Date: 10/27/2007 12:32 PM Title: Collateral Damage
Good job. :) It's a more cogent and interesting little piece than that on which it was based. Unlike a certain author, you don't shrink from the implications of the scene and you don't let Princess do so either.
The most sterling quality of this work is its honest introspection. I like it as Princess tries on various softening rationalisations and discards them as she brings herself to face the truth that yes, she is the sort of person who'd kill an innocent (must remember that precious word) child if it were convenient to do so. In acknowledging the reality of this, she acknowledges its irrevocability, its enormity and the gulf it opens between her and the rest of society. And what is her reaction? It would be entirely justified for her to recoil from what she has done and who she is
threatening to become, to be filled with regret, remorse and even anguish. Indeed, we all but expect it. Instead, on the very last line of the story, she decides to step forward and embrace it, whatever it means. Shiver, O Sheep of the world for your watchdogs are not themselves adverse from a little bit of mutton.
To expand on that metaphor a bit, besides their famed stupidity, need to have a leader to follow and love of conformity, sheep are also relatively defenceless, a problem exacerbated by their being grazing animals that can't (usually) be kept in an enclosed area like you can with poultry and pigs. Keeping the flock safe is something that has exercised the mind of sheep-holding humanity since the animals were first domesticated. Where wolves abound, it's a function often fulfilled by livestock guarding dogs, typically great big critters that live 24/7 with the herd and despite being carnivores themselves, never attack or eat the sheep. In a sense, the civilian populace of a city can also be seen as a hapless group needing protection from the depredations of evil invaders, who similarly trust that their guardians won't turn on them. Save that that's not necessarily true... at least not in this case.
I don't generally comment on style (for there's usually not much to say) but I love the way your style of writing strengthens the story. I love the succinctness of this story and the clean, simple language used. It's not a story that can tolerate misplaced words and you don't misplace any, not even a single spell-checker-suggested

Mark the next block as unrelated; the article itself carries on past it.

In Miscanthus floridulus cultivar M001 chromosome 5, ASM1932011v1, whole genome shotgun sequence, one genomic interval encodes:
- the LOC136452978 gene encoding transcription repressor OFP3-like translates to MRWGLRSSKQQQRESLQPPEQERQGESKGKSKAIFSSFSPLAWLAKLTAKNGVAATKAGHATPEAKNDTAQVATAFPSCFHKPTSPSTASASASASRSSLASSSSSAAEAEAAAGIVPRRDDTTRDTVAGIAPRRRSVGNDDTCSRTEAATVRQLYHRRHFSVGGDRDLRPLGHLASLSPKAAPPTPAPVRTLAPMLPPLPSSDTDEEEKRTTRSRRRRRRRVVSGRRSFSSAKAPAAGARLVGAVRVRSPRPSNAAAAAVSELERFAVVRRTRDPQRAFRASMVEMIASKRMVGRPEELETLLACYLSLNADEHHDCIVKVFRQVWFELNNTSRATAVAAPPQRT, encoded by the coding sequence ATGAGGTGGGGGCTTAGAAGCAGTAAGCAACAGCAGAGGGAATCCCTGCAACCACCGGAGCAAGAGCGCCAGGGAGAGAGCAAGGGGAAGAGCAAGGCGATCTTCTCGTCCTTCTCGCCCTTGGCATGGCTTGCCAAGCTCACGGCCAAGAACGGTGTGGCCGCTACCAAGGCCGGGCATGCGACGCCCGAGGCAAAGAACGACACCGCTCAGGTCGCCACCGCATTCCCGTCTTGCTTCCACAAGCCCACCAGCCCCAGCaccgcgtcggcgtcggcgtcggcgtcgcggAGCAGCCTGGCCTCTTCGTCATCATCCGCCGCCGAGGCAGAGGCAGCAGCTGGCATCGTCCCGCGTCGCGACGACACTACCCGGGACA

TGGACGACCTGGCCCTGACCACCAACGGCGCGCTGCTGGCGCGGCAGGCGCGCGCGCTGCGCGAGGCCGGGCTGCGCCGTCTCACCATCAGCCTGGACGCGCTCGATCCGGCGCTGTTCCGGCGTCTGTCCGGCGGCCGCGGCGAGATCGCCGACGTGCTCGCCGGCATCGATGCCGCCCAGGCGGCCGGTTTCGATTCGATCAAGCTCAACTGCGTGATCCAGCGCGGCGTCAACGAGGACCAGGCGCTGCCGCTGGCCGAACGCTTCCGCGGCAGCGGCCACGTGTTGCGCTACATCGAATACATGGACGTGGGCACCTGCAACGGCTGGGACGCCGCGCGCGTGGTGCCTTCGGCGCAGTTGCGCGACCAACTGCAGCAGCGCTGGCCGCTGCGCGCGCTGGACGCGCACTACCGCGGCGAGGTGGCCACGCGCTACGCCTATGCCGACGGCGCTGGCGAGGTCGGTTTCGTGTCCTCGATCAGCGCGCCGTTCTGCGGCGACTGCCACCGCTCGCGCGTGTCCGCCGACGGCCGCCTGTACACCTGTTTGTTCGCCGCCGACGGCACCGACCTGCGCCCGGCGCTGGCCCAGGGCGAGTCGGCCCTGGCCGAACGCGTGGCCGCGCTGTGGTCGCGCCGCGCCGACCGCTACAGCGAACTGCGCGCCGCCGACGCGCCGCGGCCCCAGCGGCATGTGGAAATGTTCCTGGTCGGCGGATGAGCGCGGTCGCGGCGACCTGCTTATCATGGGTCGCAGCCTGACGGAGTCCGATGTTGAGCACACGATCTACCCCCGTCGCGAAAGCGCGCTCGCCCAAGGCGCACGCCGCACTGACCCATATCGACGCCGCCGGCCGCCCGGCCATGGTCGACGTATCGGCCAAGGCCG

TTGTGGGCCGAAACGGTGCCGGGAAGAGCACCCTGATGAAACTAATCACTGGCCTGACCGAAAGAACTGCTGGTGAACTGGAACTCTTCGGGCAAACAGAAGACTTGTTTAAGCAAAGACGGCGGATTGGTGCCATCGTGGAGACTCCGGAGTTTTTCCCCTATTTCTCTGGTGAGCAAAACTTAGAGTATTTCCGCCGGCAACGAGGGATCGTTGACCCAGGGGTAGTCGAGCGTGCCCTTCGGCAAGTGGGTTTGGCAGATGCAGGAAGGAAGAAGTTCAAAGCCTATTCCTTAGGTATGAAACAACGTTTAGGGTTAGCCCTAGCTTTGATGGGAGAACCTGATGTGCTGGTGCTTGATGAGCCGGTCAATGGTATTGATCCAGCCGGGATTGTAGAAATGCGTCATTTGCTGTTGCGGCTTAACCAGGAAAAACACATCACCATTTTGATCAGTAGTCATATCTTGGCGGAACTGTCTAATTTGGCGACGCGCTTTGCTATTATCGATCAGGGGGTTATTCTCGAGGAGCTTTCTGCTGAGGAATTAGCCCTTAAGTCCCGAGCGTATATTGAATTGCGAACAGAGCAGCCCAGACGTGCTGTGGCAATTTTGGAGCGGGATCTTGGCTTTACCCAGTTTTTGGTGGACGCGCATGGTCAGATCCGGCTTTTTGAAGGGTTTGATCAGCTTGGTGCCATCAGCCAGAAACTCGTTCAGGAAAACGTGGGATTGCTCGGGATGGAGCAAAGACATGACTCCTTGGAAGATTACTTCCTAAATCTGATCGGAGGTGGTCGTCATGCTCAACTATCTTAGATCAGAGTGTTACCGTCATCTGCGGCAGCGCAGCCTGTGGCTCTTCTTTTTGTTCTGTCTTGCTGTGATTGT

homonym. There is almost-perfect proofing (where I myself am) and then there is perfect proofing, which is where this story is. Fantastic. This story is about definitions: how we define ourselves and it is even more fantastic that every single word used means what it ought to mean. This excellence is reinforced by the judicious placement of definitions that turn the mind to the point of the following paragraphs and helps to pace the evolution of this thought process from the event to its consequences.
Also appreciated is your use of repetition in the sentence 'And I'm fine with it' even as Princess comes to differing conclusions about the day's events. The repetition itself is irritating BUT it is a necessary and worthwhile irritation. It adds something to the story that would not have been there without it. It gives the story a cadence and emphasises the point of the cathartic writing exercise Princess is engaged in: her need to find closure on this issue. The way I see it, up until the end, it's bravado, the swagger in the face of censure and her attitude and her ever-shifting rationalisations that come through. The last time though, it's different: she's made up her mind to accept who she is and continue just that way regardless of the consequences. Her decision is disturbing enough; with the addition of this sudden cessation of spin it becomes shocking and by having the exact same term that used to mean 'At least I think I can live with that' to genuinely mean 'And I'm fine with it' the point is driven home nicely.
The only part that didn't work for me was her protestation that it wasn't a cartoon or comic book. I found that too heavy-handed a 'get it? huh? huh?' device for my liking, I found it weakened by the fact that there are a lot of cartoons and comic books that *do* acknowledge the lack of moral absolutes and the realities she's struggling with... and sadly, there are people out there in the real world who think that simplistically. The point is valid and necessary to the story: it's just not been stated in the most accurate or powerful way.
Despite that one reservation, I do think that this is one powerful short story. Take a bow. :)